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Sen. Roger WickerRoger Frederick WickerThe Hill's Coronavirus Report: INOVIO R&D Chief Kate Broderick 'completely confident' world will develop a safe and effective COVID-19 vaccine; GOP boxed in on virus negotiations Hillicon Valley: Lawmakers zero in on Twitter after massive hack | US, UK, Canada allege Russian hackers targeted COVID-19 vaccine researchers | Top EU court rules data transfer deal with the US is illegal Lawmakers zero in on Twitter following massive hack MORE (R-Miss.) on Monday said it’s Trump’s prerogative to hire and fire U.S. attorneys and noted these types of dispute aren’t new.

Former President George W. Bush’s Justice Department sparked a storm of controversy in 2006 when it announced the sudden dismissal of seven U.S. attorneys.

“It’s always been the rule that the president gets to name U.S. attorneys,” Wicker added. “Generally speaking, this is the president’s call.”

Senate Republicans’ response to Berman’s ouster was significantly muted compared to their reaction to the president’s firing of State Department Inspector General Steve Linick last month.

Several Republicans, including Thune and Sen. Chuck GrassleyCharles (Chuck) Ernest GrassleyMcConnell goes hands-off on coronavirus relief bill GOP chairmen hit back at accusation they are spreading disinformation with Biden probe On The Money: Unemployment debate sparks GOP divisions | Pandemic reveals flaws of unemployment insurance programs | Survey finds nearly one-third of rehired workers laid off again MORE (Iowa) at the time demanded a detailed explanation from Trump for the termination, which the president was required to provide to Congress under the 2008 Inspector General Reform Act.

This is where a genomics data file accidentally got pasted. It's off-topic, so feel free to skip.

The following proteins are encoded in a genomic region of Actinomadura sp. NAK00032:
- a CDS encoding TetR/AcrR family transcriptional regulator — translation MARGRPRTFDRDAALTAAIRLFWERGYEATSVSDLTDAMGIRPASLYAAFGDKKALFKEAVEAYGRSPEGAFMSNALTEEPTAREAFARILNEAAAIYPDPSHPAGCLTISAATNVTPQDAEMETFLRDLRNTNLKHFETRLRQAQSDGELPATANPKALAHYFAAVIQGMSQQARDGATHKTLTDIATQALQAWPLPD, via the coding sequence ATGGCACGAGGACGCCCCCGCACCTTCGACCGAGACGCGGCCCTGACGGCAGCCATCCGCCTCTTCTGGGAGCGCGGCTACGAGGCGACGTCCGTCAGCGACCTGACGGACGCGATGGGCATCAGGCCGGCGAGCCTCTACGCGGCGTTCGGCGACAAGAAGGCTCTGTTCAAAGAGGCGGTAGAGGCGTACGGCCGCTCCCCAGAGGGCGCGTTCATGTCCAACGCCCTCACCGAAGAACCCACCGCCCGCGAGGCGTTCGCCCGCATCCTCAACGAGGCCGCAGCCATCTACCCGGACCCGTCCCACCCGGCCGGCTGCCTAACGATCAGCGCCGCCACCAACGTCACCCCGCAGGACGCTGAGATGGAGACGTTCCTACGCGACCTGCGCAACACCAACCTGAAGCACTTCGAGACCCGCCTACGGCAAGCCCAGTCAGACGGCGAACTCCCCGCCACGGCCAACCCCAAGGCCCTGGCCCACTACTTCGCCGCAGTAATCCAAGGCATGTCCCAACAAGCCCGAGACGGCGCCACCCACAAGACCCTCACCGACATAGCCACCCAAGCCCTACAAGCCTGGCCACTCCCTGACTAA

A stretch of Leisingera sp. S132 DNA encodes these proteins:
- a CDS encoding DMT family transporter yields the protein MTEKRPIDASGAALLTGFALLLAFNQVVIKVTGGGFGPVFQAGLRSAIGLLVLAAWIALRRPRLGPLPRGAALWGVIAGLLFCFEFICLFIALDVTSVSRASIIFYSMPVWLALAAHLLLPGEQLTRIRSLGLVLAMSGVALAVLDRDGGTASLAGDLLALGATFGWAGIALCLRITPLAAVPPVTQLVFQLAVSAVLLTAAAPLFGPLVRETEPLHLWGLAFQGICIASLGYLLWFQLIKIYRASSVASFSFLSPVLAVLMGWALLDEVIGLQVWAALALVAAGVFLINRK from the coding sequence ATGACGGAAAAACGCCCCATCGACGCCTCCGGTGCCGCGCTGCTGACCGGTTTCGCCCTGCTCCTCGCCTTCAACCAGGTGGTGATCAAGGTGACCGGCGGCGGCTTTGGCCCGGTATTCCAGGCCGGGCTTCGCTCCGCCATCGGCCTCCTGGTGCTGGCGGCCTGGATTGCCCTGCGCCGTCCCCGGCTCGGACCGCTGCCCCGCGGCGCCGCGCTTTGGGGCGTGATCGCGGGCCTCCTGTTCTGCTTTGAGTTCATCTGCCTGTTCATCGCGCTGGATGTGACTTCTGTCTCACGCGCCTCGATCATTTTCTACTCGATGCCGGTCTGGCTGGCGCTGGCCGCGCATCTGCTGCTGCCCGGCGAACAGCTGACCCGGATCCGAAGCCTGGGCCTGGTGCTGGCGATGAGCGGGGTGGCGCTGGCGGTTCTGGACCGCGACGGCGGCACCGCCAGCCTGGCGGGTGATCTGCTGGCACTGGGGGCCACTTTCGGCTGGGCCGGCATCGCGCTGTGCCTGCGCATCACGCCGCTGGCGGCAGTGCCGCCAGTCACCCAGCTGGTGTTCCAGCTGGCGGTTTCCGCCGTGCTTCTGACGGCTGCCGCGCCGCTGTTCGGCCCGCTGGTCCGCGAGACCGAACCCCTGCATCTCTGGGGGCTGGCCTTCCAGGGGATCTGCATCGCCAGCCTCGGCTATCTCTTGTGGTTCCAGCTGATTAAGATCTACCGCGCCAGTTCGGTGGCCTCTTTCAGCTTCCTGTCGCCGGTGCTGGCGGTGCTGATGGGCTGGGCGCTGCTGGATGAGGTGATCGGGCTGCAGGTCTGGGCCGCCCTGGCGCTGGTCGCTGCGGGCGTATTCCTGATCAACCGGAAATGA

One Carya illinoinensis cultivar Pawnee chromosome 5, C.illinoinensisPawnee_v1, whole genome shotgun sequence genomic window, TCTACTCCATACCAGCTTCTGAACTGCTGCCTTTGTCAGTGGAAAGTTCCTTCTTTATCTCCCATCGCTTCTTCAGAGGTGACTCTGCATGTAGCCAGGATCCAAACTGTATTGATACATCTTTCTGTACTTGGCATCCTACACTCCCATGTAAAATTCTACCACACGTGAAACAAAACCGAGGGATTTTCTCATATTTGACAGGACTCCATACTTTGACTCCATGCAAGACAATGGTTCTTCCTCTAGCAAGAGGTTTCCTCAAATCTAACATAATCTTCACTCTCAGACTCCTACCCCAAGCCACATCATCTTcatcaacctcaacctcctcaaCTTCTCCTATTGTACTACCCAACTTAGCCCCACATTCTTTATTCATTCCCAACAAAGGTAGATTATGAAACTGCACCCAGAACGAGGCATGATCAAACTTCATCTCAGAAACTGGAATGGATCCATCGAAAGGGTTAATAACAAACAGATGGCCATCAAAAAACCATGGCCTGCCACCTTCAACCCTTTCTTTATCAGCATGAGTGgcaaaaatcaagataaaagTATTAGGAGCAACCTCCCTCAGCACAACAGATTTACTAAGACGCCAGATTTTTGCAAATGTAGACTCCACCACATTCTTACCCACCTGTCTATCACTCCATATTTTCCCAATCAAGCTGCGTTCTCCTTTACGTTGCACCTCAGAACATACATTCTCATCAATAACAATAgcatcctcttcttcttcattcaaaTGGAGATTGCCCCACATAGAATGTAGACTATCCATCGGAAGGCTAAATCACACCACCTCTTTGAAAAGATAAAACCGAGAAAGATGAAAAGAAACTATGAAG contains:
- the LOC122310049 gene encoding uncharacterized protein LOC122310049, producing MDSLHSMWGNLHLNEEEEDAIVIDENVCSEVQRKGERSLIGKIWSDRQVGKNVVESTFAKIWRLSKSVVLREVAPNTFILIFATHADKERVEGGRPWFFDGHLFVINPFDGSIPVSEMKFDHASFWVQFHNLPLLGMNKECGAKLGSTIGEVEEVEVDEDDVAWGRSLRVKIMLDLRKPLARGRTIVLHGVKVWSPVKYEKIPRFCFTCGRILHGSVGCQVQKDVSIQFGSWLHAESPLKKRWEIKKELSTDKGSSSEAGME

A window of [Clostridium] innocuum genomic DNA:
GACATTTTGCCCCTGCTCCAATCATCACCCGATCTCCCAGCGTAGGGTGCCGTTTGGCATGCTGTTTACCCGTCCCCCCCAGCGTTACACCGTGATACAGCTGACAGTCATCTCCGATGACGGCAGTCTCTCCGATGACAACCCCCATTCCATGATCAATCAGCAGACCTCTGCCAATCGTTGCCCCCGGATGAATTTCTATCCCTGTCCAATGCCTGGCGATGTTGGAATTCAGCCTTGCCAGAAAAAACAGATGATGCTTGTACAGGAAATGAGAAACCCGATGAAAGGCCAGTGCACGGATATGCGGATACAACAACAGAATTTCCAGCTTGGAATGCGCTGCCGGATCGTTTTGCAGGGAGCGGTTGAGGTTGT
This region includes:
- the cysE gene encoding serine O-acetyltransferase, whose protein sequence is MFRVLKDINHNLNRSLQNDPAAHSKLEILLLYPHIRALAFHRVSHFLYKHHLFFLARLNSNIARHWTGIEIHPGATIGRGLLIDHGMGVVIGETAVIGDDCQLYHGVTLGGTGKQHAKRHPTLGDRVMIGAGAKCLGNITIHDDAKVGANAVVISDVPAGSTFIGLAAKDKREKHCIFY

Grassley, who was serving as chairman of the Judiciary Committee when Trump nominated Berman to the Southern District, on Monday said Schumer and Gillibrand had never returned blue slips on Berman’s nomination when the Trump administration advanced it in 2018.

“What I can’t figure out, the Democrats are talking about it and when he was nominated by the president, both Democratic senators said they weren’t going to return the blue slip. So, there’s a lot of hypocrisy,” Grassley said.